293 people could have been exposed to HIV and hepatitis, while they were patients at the Baystate Noble Hospital.
Representatives from the hospital have started announcing some of its former patients that they might have been exposed to some blood borne diseases. The medical team from the hospital performed colonoscopies for 293 patients in the period of time between June 11, 2012 and April 17, 2013. Apparently, they did not make sure to disinfect the colonoscopes as they should have. Back then, the Noble Hospital and the Baystate Health network were not joined. The two institutions joined only in July 2015.
The current president of the hospital, Ronald Bryant, publicly apologized to all the people that were affected by the lack of safety measurements that existed back then. He stated that the hospital takes full responsibility for what happened and he wanted to make sure that the people still know that their safety is the number one priority of the Baystate Noble Hospital.
The problem began when the hospital headquartered in Westfield, Massachusetts began using new colonoscopes. These colonoscopes were different from the old ones, and the disinfection process they required was different as well. Because the staff was not trained properly and because they instruments were different, they were not properly cleaned after they were used. Starting with April 2013, the hospital made sure that the colonoscopes were used and cleaned properly. In December 2015, the Department of Public Health from Massachusetts notified the hospital of the possible threat to the patients that received colonoscopies back then.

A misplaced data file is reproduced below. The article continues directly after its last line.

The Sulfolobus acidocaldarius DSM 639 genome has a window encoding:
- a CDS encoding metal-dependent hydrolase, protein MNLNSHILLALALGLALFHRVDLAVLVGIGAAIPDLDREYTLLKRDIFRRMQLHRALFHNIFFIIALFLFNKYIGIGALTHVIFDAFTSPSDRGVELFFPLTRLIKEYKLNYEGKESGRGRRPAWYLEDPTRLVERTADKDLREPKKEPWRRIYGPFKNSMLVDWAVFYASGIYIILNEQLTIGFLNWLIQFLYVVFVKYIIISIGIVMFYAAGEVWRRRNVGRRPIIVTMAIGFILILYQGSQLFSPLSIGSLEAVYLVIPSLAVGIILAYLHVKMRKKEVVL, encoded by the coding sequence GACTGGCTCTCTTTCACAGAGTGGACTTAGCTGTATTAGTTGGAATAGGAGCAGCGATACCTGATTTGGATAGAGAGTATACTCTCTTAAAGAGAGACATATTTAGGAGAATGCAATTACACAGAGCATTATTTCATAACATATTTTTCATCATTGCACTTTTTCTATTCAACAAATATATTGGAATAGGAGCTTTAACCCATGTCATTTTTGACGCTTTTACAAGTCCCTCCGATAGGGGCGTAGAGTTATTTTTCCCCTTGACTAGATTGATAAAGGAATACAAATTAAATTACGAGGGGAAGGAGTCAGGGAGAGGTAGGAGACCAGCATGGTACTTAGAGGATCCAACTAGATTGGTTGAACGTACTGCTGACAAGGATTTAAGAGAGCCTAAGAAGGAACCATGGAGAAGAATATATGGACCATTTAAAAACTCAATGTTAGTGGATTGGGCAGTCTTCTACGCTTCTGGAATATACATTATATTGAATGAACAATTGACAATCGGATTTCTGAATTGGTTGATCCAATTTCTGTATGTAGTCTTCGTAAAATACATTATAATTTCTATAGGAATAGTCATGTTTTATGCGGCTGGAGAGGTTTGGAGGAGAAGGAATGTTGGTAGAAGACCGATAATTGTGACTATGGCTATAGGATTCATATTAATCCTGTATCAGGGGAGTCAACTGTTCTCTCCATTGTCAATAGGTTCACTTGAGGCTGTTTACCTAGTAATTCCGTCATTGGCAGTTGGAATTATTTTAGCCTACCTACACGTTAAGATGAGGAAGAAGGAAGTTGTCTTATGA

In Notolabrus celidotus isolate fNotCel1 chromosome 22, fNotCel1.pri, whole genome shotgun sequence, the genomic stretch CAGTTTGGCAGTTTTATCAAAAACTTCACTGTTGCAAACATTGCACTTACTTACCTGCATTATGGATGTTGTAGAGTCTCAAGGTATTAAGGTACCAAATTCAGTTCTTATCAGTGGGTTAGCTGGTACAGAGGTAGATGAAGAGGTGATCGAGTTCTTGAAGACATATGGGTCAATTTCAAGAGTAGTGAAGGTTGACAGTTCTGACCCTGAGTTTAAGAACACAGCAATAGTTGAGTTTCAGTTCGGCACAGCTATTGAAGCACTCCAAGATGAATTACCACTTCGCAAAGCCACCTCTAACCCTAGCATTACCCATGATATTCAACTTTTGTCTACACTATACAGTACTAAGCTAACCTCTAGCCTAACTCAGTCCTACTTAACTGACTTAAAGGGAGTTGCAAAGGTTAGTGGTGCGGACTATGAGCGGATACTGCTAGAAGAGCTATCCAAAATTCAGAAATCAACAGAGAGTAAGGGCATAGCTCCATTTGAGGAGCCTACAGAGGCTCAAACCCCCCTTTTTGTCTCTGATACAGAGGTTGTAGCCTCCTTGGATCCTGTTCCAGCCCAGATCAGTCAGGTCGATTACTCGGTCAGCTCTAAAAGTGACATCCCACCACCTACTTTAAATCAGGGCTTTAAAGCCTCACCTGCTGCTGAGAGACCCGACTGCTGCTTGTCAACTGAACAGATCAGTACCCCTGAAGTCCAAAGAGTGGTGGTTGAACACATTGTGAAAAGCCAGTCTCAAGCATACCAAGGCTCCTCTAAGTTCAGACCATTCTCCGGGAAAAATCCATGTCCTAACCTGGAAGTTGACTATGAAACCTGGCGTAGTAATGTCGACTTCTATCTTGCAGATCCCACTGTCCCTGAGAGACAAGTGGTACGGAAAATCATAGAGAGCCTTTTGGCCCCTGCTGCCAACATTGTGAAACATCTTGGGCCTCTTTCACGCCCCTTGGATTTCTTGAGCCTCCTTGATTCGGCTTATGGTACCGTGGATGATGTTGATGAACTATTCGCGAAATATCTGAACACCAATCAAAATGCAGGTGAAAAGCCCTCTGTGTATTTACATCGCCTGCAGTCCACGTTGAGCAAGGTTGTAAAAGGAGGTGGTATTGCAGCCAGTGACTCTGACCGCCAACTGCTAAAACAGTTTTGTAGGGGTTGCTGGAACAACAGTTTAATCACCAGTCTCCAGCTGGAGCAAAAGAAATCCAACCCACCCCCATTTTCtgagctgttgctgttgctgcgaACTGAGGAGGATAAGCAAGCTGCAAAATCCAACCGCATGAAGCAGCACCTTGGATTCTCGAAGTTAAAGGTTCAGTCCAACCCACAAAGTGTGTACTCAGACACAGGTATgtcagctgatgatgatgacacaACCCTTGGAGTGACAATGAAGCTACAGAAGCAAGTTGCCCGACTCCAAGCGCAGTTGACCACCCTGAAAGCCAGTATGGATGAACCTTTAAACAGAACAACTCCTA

After the hospital was notified, letters were sent to all the patients treated in that period of time and they were informed that they might have been exposed to either HIV or hepatitis. The screenings for these patients will be free. Even though the chances that one of these patients got infected are very small, the hospital representatives want to make sure that not a single person was harmed. According to Dr. Sarah Haessler from the Baystate Noble Hospital, even though the risks were very low, there is still a probability that out of the 293 people could have been exposed to HIV and hepatitis, some might have caught something. Haessler, who is the head epidemiologist at the hospital wants to assure the people involved that everything they need, the hospital will provide, starting with the transportation, to the screenings and even the treatment if it will be required.
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